Robert Christgau: Dean of American Rock Critics

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Consumer Guide Album

Talking Heads: Remain in Light [Sire, 1980]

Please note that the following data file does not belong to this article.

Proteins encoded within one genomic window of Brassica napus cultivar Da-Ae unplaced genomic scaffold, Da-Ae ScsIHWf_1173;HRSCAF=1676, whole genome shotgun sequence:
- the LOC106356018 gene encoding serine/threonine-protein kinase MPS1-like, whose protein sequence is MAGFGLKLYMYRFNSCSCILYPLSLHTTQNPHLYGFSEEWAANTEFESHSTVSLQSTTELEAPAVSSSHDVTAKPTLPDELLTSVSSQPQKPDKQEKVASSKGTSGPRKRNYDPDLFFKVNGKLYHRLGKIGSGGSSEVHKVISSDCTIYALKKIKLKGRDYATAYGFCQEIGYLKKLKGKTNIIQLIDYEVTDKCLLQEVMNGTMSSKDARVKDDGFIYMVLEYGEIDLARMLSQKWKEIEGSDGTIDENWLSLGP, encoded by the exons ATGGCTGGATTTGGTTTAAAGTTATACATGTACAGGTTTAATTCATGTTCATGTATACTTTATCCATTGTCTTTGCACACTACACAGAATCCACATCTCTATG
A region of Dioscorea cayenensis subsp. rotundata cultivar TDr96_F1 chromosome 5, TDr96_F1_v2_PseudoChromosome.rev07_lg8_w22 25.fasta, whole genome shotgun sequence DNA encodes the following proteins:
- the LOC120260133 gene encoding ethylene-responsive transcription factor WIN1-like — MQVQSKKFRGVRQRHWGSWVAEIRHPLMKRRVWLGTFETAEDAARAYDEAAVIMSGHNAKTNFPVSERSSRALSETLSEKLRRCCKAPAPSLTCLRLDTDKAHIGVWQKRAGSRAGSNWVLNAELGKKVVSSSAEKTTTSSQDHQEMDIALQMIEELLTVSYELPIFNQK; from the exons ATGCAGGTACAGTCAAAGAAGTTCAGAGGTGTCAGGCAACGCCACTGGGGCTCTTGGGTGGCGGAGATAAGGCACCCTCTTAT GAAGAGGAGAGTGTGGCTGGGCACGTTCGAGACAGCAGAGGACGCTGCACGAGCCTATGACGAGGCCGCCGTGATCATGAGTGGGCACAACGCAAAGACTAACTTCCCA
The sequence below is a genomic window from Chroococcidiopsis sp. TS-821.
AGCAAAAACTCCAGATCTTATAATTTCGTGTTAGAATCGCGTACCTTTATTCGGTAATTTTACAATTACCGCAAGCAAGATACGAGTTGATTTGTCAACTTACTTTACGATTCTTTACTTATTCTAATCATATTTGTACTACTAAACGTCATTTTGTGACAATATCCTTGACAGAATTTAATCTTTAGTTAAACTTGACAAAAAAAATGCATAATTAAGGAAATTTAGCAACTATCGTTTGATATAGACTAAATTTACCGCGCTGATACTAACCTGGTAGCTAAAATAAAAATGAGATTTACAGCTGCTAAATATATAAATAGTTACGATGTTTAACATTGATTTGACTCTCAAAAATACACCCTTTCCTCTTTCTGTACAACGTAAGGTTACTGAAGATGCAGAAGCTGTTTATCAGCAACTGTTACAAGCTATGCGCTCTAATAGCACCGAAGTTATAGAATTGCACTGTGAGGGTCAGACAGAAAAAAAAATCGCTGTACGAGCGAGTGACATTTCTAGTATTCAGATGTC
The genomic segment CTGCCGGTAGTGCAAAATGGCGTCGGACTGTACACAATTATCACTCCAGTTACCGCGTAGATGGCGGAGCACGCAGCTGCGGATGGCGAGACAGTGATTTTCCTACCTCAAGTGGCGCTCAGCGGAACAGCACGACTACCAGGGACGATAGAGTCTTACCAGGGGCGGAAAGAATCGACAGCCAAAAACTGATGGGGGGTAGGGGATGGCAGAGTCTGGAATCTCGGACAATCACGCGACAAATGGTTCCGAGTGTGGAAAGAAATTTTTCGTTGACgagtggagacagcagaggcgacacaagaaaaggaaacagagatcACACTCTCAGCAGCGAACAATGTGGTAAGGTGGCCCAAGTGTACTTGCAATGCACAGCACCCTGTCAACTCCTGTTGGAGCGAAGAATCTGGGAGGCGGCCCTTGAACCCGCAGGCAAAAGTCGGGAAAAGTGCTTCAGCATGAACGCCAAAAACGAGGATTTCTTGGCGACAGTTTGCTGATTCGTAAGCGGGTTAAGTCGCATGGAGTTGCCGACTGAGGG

In which David Byrne conquers his fear of music in a visionary Afrofunk synthesis--clear-eyed, detached, almost mystically optimistic. First side's a long dance-groove more sinuous than any known DOR that climaxes in the middle with the uncontorted "Crosseyed and Painless" but begins at the beginning: when Byrne shouts out that "the world moves on a woman's hips"--not exactly a new idea in rock and roll--it sounds as if he's just discovered the secret of life for himself, which he probably has. Second side celebrates a young terrorist and recalls John Cale in his spookiest pregeopolitical mode but also begins at the beginning: with "Once in a Lifetime," the greatest song Byrne will ever write. It's about the secret of life, which even a woman's hips can't encompass. A